these functions are displayed by the dashed curves in Fig. 1. Both functions go through the origin. We further set \(\beta _0^{(1)}=\beta _0^{(2)}=2\) and
$$\begin{aligned} \varvec{\Gamma }= \begin{pmatrix} 0.9 &{}\quad 0.1 \\ 0.1 &{}\quad 0.9 \end{pmatrix}. \end{aligned}$$
All covariate values were drawn independently from a uniform distribution on \([-3,3]\). We ran 200 simulations, in each run generating \(T=300\) observations from the model described. An MS-GAM, with Poisson-distributed response and log-link, was then fitted via numerical maximum penalized likelihood estimation as described in Sect. 2.4 above. We set \(K=15\), hence using 15 B-spline basis densities in the representation of each functional estimate.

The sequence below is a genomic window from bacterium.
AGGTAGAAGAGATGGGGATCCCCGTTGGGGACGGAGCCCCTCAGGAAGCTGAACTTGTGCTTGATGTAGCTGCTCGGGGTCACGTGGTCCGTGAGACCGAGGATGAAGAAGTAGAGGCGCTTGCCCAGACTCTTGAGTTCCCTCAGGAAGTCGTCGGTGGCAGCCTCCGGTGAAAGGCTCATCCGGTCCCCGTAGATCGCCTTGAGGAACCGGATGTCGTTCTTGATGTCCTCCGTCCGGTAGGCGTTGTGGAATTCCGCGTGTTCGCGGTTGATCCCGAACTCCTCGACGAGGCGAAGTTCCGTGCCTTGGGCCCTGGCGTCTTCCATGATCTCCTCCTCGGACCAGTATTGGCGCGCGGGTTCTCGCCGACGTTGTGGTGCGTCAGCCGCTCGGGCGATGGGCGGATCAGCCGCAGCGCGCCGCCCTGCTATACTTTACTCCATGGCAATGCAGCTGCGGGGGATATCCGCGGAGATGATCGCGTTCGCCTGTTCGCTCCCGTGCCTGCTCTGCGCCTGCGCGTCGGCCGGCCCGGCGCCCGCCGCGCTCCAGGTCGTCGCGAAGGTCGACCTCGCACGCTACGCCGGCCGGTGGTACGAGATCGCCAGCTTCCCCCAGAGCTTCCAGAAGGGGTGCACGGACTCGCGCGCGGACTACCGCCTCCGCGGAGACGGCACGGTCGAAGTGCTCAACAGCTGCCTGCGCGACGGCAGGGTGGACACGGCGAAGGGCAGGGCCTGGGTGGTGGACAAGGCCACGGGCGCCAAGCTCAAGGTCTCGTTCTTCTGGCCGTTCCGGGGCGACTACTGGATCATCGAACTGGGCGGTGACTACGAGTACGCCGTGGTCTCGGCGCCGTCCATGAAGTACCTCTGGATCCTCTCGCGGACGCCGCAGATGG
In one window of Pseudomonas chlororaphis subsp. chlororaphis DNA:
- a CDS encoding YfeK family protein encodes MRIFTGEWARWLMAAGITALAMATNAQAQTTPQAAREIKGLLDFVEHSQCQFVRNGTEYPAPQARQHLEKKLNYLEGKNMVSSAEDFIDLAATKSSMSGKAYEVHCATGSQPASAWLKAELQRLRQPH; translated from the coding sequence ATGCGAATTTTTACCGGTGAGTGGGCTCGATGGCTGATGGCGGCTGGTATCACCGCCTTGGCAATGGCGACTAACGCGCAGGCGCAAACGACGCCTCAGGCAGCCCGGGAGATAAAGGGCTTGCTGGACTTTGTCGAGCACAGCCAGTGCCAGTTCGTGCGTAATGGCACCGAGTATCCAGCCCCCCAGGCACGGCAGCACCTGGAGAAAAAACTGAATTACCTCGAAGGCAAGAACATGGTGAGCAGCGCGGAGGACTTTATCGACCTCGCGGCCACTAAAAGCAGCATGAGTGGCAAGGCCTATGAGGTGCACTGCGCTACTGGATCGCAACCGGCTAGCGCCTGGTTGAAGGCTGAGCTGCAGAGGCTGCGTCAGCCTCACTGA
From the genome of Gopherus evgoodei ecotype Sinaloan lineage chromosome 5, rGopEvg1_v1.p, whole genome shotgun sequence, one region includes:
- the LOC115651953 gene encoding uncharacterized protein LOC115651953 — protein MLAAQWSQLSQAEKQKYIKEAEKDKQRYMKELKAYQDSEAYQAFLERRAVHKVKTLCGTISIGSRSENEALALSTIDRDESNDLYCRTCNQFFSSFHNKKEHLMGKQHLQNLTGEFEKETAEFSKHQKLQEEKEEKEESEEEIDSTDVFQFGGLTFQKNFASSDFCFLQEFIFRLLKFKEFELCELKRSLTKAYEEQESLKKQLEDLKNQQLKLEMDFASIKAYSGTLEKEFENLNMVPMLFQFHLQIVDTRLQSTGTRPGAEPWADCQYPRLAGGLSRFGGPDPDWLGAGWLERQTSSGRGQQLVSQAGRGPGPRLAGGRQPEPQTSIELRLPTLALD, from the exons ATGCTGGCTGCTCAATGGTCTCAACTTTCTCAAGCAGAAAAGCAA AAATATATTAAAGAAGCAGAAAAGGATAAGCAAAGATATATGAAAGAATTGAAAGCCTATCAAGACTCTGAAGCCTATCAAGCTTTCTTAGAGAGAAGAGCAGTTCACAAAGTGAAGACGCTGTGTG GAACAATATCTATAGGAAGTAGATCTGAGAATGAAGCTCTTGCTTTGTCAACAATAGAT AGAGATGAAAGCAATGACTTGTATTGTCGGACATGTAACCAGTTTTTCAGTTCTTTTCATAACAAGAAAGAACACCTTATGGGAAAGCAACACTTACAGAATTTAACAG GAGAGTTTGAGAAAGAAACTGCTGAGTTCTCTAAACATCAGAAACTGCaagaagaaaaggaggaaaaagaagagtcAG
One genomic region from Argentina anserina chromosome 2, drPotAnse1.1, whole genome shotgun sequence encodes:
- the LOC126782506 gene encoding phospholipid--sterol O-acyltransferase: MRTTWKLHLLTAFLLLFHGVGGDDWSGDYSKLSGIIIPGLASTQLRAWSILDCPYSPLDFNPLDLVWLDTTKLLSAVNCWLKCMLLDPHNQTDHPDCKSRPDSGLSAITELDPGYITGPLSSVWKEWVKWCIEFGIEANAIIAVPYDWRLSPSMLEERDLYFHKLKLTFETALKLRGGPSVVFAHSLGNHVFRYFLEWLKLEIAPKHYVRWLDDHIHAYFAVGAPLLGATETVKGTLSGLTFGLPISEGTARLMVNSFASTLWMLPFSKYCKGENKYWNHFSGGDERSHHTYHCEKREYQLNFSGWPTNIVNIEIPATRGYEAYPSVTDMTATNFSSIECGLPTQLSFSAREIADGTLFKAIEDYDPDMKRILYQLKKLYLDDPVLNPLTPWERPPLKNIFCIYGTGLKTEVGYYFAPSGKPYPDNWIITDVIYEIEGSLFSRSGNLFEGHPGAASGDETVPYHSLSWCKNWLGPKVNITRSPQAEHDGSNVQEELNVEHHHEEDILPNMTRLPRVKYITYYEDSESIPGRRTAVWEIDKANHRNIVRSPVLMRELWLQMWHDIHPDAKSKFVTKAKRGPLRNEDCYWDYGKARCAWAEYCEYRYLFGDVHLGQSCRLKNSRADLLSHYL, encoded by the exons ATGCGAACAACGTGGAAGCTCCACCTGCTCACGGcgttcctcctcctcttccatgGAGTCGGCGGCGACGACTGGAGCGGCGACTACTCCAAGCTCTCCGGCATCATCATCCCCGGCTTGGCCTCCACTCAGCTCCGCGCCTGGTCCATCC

We implemented both generalized cross-validation and the AIC-based approach for choosing the smoothing parameter vector from a grid \(\varvec{\Lambda }= \Lambda _1 \times \Lambda _2\), where \(\Lambda _1=\Lambda _2=\{0.125,1,8,64,512,4096\}\), considering \(C=25\) folds in the cross-validation. For both approaches, we estimated the mean integrated squared error (MISE) for the two functional estimators, as follows:
$$\begin{aligned} \widehat{\text {MISE}}_{f^{(j)}} = \frac{1}{200}\sum _{z=1}^{200} \left( \int _{-3}^{3} \biggl ( \hat{f}_z^{(j)}(x) - {f}^{(j)}(x) \biggr )^2 dx \right) , \end{aligned}$$